When I teach students in my undergraduate psychology course about culture, I always start with helping them learn about their own. Many times students who are members of a majority group will have difficulty identifying what aspects of their routine, clothing, and diet represent their culture. Turn the tables and assign them an “exotic” culture to research and they easily spot the cultural indicators. Culture is invisible, at least our own often is. We are so steeped in our culture we hardly notice it other than to observe when something different intersects with it.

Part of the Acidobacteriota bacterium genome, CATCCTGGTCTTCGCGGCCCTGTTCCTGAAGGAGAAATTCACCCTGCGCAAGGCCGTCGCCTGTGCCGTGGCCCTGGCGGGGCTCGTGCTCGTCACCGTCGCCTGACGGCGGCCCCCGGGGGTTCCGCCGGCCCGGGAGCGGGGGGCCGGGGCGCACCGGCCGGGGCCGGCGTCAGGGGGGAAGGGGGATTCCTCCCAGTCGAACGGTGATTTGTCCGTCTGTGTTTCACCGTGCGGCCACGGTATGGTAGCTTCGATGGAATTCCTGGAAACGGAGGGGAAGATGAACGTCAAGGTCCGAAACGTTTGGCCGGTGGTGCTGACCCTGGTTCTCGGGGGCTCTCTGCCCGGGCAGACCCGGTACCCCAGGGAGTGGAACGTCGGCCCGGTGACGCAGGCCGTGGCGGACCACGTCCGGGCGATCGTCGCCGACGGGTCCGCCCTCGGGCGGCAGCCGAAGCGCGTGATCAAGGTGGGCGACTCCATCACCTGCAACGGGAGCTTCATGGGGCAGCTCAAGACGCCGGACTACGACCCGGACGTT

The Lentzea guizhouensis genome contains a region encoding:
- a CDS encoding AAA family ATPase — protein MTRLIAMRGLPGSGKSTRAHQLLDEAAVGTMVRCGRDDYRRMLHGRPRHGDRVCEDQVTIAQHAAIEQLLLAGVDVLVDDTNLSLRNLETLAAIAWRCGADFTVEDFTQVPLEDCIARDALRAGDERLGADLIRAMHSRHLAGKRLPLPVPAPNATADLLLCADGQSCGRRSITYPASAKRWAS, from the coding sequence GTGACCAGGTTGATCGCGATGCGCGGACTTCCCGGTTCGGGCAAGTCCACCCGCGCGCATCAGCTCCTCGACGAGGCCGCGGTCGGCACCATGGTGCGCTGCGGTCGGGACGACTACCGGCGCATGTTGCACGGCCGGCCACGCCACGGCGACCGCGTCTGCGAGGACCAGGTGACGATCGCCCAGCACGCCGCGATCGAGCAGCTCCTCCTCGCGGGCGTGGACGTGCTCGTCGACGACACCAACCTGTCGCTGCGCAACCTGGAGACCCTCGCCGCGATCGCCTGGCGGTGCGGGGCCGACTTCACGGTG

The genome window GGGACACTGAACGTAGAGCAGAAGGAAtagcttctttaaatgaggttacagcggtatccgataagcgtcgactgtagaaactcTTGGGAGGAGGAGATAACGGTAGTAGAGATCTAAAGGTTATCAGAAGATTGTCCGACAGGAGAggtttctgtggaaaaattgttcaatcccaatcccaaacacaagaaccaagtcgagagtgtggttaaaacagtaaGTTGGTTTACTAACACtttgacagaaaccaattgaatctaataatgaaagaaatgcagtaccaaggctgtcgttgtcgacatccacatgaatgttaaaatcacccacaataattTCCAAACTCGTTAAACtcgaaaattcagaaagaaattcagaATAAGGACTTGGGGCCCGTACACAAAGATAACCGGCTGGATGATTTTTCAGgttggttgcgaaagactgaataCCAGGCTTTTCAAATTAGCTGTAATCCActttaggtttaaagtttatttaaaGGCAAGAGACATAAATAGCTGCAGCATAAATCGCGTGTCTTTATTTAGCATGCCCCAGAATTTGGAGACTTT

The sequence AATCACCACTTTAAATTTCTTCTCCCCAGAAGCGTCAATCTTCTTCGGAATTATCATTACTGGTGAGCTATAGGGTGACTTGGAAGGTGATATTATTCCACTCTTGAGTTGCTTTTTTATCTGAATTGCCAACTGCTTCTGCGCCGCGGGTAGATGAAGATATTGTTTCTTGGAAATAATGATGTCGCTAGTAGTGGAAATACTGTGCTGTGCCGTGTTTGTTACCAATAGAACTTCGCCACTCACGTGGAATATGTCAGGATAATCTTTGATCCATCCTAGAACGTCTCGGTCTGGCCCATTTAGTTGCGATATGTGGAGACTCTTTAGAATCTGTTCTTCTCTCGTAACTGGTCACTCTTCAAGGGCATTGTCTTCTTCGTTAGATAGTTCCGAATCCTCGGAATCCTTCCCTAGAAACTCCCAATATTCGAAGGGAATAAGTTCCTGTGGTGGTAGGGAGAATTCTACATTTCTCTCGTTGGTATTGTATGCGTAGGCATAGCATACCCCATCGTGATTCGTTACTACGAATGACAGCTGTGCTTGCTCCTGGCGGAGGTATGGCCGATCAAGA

The same is true for corporate cultures, which is today’s hip way of referring to human resources, physical plant, and corporate governance procedures. Culture is now currency in many sectors, with conferences, webinars, and initiatives all focused on defining, spreading, or improving the invisible essence of a company. In some ways these efforts are about branding, but the branding effort is internal rather than external. Savvy businesses in the day of social media are furthering the internal branding effort, the Culture effort, into a strategy to engage external audiences more deeply than pure marketing or product might do. The most successful Culture practices are translating to the outside observer as authentic, organic, and participatory atmosphere within the organization.